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Saturday, January 24, 2015

Prix d'Amerique 2015: 15 of 18 Horses Will Race "Barefoot" by Pulling Shoes Before Race

72 hooves. 6 shoes. (Maybe.)

That's the ratio for Sunday's Prix d'Amerique trotting race in Vincennes, France. The purse is worth $1.15 Million (US). It's the world's richest harness race. You'd take your shoes off, too, for that kind of prize money.

This is not just another horse race. It is a 1 11/16 mid-winter downhill then uphill push to the limits for the world's hardiest Standardbreds. These are the strongest, fastest two-beat trots you'll see anywhere in the world.

But minutes before the race starts tomorrow, the shoe pullers will come out and dozens of shoes will be left behind.

When these horses prepare for a race like the Prix d’Amerique, they plan to remove the shoes. So do they also plan to condition the feet to reduce any chance of the horse feeling the pain through the adrenalin of racing?
For more about how shoe pulling before a race affects a Standardbred, please read about special research by Professor Jean-Marie Denoix and Claire Moiroud of the CIRALE group in Normandy, France on The Hoof Blog. "Barefoot Research: What Are the Consequences of Shoe Removal for Trotting Racehorses?" was published on January 20, 2015.
Farrier Conny Svensson of New Jersey has a lot of experience in this strange-sounding practice of deliberately removing a horse’s shoes when you would think they’d need them most. In 1999, he and trainer Jimmy Takter prepared the great American trotting mare Moni Maker for the Prix d’Amerique. She won.
That was the last time an American horse won this race. She was far from barefoot; she wore Grand Champion aluminum egg bars in front and Equine Forgings full swedges with double trailers behind. But then, at Cagnes Sur Mer, they made the decision to pull her shoes before the race and not only did she win, the American horse set a new European record.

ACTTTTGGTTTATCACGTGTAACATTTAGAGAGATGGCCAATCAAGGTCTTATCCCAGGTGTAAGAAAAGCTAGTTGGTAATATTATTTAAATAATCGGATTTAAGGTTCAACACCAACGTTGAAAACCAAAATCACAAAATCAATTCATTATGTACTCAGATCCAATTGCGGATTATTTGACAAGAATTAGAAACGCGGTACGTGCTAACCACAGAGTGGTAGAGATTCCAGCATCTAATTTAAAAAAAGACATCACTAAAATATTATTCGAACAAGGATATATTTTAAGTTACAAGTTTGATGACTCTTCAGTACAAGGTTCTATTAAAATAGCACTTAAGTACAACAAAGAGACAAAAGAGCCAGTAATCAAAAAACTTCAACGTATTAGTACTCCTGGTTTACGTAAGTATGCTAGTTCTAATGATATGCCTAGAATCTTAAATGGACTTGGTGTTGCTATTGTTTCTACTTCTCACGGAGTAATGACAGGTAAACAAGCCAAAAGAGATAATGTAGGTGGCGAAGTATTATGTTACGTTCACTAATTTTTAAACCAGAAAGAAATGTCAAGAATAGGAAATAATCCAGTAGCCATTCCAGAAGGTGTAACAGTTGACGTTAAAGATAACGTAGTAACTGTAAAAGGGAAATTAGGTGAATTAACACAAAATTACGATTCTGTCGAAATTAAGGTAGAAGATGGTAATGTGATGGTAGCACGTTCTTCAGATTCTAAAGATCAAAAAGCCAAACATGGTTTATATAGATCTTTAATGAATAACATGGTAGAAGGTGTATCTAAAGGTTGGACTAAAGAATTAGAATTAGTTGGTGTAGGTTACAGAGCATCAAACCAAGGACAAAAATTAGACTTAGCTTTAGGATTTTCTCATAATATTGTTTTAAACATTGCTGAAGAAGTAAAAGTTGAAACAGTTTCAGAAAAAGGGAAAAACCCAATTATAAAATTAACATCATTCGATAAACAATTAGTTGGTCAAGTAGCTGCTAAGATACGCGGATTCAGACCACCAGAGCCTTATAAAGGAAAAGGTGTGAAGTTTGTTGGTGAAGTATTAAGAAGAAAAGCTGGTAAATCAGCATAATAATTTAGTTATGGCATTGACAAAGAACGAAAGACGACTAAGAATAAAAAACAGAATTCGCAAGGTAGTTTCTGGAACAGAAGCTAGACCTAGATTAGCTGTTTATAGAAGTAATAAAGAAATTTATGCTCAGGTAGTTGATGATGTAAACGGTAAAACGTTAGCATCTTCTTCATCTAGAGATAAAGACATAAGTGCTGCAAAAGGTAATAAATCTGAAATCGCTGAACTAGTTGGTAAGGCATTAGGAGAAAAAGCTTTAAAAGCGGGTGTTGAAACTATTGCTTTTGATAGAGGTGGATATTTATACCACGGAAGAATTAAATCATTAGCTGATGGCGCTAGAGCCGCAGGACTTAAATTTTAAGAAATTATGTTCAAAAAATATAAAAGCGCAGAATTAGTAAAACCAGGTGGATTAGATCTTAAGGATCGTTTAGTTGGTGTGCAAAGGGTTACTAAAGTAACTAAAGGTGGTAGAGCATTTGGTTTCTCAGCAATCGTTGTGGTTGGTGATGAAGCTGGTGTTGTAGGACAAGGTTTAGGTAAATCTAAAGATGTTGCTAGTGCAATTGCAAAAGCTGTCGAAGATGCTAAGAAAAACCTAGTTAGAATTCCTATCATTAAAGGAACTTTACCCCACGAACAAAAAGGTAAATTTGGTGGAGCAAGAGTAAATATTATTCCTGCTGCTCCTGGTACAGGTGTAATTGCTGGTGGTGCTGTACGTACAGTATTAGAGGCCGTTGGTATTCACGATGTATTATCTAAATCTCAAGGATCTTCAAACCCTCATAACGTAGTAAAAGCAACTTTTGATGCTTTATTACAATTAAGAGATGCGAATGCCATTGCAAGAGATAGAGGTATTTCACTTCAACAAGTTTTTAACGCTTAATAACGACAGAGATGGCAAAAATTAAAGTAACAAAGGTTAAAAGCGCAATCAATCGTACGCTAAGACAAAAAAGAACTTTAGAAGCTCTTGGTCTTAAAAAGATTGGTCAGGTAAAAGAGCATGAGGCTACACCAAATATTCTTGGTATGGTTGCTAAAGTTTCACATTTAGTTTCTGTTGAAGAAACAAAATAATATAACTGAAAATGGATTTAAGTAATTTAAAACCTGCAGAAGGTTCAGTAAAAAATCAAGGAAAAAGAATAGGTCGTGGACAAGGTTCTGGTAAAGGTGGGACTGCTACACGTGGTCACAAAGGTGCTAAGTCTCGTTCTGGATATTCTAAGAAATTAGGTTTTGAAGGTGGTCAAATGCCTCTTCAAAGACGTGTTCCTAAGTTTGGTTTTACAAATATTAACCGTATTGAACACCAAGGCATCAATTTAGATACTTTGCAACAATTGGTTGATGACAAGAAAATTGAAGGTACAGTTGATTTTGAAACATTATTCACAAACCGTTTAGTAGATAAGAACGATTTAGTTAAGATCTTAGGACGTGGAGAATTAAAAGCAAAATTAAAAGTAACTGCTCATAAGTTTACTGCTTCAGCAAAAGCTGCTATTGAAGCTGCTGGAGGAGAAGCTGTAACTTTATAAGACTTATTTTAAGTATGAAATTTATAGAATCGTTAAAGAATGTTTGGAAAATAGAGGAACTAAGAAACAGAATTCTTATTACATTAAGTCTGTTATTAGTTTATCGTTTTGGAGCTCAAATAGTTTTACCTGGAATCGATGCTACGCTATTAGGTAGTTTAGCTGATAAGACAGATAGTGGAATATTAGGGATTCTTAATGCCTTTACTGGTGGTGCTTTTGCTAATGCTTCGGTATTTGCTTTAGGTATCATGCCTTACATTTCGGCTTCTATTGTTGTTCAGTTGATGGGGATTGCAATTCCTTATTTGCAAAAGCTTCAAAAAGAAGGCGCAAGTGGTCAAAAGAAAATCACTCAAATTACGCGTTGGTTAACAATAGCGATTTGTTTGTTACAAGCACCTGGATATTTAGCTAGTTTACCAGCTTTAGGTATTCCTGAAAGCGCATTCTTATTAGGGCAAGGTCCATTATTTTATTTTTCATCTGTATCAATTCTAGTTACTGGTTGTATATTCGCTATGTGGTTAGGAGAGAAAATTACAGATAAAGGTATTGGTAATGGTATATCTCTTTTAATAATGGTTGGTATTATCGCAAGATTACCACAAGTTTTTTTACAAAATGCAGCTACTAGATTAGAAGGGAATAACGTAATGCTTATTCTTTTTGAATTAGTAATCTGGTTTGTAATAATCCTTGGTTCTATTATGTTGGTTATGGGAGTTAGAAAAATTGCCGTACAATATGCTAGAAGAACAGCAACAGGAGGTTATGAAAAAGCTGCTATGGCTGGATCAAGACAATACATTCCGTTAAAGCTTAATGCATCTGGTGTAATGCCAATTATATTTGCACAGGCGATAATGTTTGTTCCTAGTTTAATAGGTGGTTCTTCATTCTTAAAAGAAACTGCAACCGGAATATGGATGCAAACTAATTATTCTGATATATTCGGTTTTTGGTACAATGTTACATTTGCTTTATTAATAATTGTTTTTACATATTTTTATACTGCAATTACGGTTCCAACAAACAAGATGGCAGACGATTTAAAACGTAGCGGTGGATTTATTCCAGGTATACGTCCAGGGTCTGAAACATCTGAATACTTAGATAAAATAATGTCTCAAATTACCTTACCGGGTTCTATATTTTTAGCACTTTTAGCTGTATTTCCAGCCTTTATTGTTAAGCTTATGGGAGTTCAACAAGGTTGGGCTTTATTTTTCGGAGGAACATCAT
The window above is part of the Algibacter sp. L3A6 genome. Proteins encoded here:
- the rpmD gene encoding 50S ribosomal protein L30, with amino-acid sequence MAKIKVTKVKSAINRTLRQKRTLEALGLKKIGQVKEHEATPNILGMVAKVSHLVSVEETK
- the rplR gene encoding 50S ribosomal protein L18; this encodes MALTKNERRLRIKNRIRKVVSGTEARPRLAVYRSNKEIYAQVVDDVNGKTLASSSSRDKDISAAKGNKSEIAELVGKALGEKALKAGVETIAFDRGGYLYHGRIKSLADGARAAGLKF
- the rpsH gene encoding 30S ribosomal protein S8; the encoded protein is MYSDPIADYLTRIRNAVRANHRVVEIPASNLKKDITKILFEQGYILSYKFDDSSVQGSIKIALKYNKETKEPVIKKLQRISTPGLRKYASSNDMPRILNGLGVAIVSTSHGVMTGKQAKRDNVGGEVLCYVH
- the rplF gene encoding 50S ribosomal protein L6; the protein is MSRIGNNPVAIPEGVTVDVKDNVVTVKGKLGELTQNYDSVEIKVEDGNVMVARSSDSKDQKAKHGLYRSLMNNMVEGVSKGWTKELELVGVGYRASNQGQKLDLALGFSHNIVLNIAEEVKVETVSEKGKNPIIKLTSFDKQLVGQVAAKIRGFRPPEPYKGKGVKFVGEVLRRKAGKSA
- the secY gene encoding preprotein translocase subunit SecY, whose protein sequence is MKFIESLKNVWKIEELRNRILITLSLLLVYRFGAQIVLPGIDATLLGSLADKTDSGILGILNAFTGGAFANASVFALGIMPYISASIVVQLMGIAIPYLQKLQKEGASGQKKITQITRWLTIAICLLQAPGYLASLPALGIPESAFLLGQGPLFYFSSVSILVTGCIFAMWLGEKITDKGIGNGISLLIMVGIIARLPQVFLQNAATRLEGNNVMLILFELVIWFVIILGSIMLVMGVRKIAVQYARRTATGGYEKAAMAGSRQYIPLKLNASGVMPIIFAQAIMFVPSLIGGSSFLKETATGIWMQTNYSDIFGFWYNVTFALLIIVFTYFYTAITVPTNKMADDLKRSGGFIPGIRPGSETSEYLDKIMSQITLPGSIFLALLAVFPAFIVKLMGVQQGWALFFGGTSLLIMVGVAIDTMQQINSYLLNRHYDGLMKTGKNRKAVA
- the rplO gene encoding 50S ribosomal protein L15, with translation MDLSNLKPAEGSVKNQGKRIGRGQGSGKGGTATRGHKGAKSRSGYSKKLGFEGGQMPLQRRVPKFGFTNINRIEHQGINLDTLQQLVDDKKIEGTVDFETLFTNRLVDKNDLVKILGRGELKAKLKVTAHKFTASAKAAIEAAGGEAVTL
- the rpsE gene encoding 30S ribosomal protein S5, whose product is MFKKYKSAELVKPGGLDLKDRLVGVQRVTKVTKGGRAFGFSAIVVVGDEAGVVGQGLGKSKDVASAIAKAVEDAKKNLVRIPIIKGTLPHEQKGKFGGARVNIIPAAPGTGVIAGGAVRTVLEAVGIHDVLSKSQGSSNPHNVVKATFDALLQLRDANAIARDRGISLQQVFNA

Conny tempered the story of Moni Maker’s success in France by pointing out that they tried it again, a while later, when she was racing in Italy. It didn’t work that time; she broke gait.
Fifteen years later, Taker and Svensson prepared another American mare for the big race at Vincennes. This time it’s Maven. And this time, the shoes are glued on instead of nailed.

Maven, the American Standardbred mare racing in France on Sunday, was shod before she left New Jersey in front and behind with Thoro'Bred Queens Plates adapted with Yasha glue rim pads by Ian McKinlay. This photo shows the front feet. The white/beige areas are adhesive and do not represent reconstruction. You can see the red stripe of the rim pad. (Conny Svensson photo)

Conny Svensson said that Maven's feet will be fairly long when she races in France on Sunday. 

Conny sees both upsides and downsides to pulling shoes before a race. He firmly believes that a racehorse will perform better without a rigid shoe on its foot, and that that fact would be true even of Thoroughbreds except for inherent hoof capsule weakness problems that the Standardbreds don’t have.
However, it’s not going to work every time for every horse. “Too many trainers believe too much in barefoot because they do it over and over, and they over-stress the foot,” he warned. At that point, the horse will require shoes in order to complete a race.
He said that a racing horse will tend to place its feet close to the centerline at speed when barefoot but that rigid shoes will change that. His work with flexible Razer shoes has shown him that there is a need for a non-rigid shoe.